ERIC Number: ED368016
Record Type: RIE
Publication Date: 1993-Nov
Reference Count: N/A
Creativity and Consciousness in Problem Solving: Creative Cognition and the Modular Mind.
While little is known about the processes of creative cognition or about the structure of human memory, scholars do understand the immense task of unraveling the cortical structure and function of the human brain. Existing literature on creativity appears to obscure the processes of creativity far more than it clarifies the creative act. However, intrapersonal problem solving should be examined from a cognitive perspective. In pursuit of a theory of creativity based upon the principles of cognitive science, R. A. Finke, T. B. Ward, and S. M. Smith proposed a theoretical model that examined both the generative and exploratory cognitive structures used in creative cognition. Generative processes, "preinventive" structures and properties, and exploratory processes all combine in this "Geneplore" model, with attributes of the problem stimulus, to foster creative cognition. Creative cognition appears to require that both brain hemispheres be active during cognitive problem solving, which is not a problem since the cerebral cortex is organized around structures that support lateral cortical functions and "deep" neurological architectures. Brain modularity appears to contribute to the process of creative cognition in a number of ways. Creativity may also exist in the structures of the neurological pathways or the neurotransmitters that tie the operation of the brain together. Superimposing brain modularity, neurological pathways, and neurotransmitters on the Geneplore approach to creative cognition would result in a complex model worthy of the complexity of the creative act itself. (Two tables and one figure presenting aspects of the Geneplore model are included. Contains 24 references. (RS)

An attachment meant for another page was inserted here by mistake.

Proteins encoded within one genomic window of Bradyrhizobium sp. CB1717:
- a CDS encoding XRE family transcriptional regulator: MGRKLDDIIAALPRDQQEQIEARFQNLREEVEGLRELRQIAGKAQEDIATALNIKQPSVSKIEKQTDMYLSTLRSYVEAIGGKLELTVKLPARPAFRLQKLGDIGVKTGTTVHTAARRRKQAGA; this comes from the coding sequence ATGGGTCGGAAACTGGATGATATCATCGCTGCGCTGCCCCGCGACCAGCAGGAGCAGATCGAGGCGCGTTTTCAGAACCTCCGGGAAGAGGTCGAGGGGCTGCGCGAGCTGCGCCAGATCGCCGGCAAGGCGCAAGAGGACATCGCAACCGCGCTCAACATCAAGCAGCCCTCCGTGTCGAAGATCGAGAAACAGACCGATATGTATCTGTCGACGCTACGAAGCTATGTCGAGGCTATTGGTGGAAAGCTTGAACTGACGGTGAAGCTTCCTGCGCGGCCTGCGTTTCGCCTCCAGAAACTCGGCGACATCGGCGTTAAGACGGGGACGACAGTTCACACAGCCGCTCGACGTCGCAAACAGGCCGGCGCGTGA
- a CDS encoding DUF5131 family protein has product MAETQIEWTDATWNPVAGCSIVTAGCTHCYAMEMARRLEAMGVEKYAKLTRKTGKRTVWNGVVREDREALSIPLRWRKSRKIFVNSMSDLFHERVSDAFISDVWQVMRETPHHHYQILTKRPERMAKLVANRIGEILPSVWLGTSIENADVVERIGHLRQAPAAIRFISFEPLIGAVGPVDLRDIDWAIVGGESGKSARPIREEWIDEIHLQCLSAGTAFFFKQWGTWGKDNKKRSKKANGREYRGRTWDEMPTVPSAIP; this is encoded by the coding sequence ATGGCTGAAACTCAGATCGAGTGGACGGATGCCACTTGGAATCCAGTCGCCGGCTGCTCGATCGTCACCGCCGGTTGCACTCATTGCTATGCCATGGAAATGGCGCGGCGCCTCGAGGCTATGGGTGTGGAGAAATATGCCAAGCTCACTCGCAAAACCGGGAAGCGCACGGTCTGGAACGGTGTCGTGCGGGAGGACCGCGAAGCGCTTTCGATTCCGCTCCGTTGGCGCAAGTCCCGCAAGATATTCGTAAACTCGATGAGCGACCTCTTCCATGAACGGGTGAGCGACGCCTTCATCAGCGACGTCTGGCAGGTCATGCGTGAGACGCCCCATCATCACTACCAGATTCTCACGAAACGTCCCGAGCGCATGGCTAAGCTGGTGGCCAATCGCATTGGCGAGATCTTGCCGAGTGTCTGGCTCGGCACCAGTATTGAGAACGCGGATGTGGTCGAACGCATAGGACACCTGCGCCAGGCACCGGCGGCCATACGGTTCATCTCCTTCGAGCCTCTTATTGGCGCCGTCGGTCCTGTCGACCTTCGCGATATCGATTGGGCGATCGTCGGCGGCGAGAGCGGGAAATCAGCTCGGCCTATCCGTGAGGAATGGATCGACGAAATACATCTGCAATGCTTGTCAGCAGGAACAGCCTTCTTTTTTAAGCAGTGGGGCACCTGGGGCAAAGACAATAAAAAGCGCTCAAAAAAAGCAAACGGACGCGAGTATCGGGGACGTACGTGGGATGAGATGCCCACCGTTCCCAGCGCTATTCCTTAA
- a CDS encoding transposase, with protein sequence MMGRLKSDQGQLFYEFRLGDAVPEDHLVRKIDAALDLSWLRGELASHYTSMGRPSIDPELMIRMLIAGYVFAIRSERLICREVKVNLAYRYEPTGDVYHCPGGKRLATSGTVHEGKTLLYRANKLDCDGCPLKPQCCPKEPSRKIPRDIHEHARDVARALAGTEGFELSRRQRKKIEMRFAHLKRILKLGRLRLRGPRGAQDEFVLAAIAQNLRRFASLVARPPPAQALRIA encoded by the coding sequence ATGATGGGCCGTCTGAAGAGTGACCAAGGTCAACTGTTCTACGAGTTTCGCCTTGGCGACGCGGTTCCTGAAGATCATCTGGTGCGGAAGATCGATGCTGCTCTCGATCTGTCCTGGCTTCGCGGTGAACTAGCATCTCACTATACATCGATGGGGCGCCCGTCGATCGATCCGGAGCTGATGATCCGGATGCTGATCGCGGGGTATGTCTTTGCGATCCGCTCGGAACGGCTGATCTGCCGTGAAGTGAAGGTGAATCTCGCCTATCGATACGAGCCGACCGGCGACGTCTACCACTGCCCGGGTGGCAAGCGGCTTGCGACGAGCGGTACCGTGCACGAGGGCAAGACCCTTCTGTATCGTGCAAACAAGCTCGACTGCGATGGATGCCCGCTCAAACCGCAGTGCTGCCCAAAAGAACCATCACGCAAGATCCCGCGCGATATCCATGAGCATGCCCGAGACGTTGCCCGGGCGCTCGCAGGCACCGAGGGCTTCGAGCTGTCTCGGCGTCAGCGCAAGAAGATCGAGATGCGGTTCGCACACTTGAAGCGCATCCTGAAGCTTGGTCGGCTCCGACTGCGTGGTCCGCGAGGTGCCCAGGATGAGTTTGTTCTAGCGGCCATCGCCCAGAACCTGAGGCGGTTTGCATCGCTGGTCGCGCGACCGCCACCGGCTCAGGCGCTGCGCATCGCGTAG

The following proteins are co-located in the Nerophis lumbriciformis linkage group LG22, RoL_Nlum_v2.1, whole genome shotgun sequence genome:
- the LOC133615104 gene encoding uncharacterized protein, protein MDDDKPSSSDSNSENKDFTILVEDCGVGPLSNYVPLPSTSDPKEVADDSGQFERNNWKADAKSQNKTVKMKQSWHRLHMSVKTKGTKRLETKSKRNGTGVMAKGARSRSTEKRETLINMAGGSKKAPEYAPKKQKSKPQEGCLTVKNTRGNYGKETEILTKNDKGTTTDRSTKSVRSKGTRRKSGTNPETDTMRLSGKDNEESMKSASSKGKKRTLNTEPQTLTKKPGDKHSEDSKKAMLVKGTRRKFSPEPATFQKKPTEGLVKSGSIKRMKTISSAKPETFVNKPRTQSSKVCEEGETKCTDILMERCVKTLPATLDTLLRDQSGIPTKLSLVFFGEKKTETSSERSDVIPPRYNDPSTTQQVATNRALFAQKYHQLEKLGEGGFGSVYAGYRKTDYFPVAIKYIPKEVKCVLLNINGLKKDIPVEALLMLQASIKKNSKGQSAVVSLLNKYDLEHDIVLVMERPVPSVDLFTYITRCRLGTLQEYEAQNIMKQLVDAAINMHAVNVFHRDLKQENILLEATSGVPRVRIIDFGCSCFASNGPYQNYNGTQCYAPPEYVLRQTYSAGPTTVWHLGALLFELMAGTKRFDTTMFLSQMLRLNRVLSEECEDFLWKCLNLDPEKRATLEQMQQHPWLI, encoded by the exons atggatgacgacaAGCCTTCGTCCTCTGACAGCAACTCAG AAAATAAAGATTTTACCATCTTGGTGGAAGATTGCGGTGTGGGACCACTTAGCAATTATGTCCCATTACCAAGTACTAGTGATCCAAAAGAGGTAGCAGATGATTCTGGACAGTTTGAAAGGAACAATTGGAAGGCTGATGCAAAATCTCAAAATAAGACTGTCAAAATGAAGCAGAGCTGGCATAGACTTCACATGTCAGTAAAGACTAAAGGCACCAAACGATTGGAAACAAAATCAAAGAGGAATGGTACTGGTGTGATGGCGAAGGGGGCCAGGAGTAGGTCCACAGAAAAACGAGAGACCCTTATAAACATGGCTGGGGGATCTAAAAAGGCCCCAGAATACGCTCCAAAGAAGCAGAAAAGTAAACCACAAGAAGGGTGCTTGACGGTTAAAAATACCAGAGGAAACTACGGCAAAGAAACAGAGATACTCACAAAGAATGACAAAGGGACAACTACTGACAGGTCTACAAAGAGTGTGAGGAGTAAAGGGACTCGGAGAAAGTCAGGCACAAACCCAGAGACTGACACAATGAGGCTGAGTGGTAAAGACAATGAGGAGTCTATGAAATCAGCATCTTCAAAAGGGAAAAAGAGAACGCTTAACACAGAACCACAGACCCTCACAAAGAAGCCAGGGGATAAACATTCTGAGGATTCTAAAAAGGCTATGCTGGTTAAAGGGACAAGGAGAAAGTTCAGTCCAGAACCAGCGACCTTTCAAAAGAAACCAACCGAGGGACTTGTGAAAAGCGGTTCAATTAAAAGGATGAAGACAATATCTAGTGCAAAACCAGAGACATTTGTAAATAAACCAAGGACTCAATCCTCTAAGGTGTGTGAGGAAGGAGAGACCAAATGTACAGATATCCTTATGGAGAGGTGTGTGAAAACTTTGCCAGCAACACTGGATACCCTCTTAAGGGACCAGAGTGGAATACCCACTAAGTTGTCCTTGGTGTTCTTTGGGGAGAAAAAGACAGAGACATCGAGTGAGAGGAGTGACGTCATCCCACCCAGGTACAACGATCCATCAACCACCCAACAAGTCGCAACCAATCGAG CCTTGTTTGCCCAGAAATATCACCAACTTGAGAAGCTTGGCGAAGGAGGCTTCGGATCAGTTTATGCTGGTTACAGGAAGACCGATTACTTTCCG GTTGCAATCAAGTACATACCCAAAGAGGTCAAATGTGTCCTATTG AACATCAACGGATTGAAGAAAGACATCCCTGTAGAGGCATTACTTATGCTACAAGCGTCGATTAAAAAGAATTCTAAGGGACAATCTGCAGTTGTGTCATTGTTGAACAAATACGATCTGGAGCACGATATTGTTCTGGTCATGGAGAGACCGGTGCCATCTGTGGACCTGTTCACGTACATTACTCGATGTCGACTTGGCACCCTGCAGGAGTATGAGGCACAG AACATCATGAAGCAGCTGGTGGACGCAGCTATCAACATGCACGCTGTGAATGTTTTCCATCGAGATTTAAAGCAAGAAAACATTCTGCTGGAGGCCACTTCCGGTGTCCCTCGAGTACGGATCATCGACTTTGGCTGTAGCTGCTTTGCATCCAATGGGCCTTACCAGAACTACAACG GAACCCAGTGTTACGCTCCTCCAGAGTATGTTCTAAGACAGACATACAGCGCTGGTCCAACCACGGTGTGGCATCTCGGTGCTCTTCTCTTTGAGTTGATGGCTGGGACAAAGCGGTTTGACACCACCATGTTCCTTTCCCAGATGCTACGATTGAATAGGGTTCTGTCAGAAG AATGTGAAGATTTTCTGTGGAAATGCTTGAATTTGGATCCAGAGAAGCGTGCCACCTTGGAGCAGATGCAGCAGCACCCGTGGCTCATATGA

Publication Type: Speeches/Meeting Papers; Opinion Papers
Education Level: N/A
Authoring Institution: N/A
Identifiers: Intrapersonal Communication
Note: Paper presented at the Annual Meeting of the Speech Communication Association (79th, Miami Beach, FL, November 18-21, 1993).